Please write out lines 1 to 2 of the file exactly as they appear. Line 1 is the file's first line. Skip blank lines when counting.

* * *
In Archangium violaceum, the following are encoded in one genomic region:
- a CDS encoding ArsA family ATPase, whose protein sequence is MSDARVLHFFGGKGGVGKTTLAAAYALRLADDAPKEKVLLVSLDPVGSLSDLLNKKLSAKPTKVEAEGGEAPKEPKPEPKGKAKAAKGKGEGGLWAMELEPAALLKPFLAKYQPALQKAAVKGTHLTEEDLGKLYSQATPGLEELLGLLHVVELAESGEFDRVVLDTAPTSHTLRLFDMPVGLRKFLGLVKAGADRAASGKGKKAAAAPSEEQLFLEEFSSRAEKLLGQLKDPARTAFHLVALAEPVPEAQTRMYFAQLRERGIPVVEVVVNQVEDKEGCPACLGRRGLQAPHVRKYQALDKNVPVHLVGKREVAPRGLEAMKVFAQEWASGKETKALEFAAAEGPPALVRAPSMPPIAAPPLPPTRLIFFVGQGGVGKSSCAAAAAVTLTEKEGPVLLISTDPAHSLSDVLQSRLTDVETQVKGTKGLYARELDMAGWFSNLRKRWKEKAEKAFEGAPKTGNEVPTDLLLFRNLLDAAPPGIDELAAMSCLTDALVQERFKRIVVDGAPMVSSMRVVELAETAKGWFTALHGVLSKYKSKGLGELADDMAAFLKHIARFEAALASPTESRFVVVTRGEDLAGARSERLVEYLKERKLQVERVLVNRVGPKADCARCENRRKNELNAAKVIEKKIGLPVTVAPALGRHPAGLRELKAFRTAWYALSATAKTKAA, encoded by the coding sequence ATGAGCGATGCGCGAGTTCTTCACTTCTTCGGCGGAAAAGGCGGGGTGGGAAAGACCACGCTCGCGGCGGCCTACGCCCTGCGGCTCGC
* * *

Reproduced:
In Archangium violaceum, the following are encoded in one genomic region:
- a CDS encoding ArsA family ATPase, whose protein sequence is MSDARVLHFFGGKGGVGKTTLAAAYALRLADDAPKEKVLLVSLDPVGSLSDLLNKKLSAKPTKVEAEGGEAPKEPKPEPKGKAKAAKGKGEGGLWAMELEPAALLKPFLAKYQPALQKAAVKGTHLTEEDLGKLYSQATPGLEELLGLLHVVELAESGEFDRVVLDTAPTSHTLRLFDMPVGLRKFLGLVKAGADRAASGKGKKAAAAPSEEQLFLEEFSSRAEKLLGQLKDPARTAFHLVALAEPVPEAQTRMYFAQLRERGIPVVEVVVNQVEDKEGCPACLGRRGLQAPHVRKYQALDKNVPVHLVGKREVAPRGLEAMKVFAQEWASGKETKALEFAAAEGPPALVRAPSMPPIAAPPLPPTRLIFFVGQGGVGKSSCAAAAAVTLTEKEGPVLLISTDPAHSLSDVLQSRLTDVETQVKGTKGLYARELDMAGWFSNLRKRWKEKAEKAFEGAPKTGNEVPTDLLLFRNLLDAAPPGIDELAAMSCLTDALVQERFKRIVVDGAPMVSSMRVVELAETAKGWFTALHGVLSKYKSKGLGELADDMAAFLKHIARFEAALASPTESRFVVVTRGEDLAGARSERLVEYLKERKLQVERVLVNRVGPKADCARCENRRKNELNAAKVIEKKIGLPVTVAPALGRHPAGLRELKAFRTAWYALSATAKTKAA, encoded by the coding sequence ATGAGCGATGCGCGAGTTCTTCACTTCTTCGGCGGAAAAGGCGGGGTGGGAAAGACCACGCTCGCGGCGGCCTACGCCCTGCGGCTCGC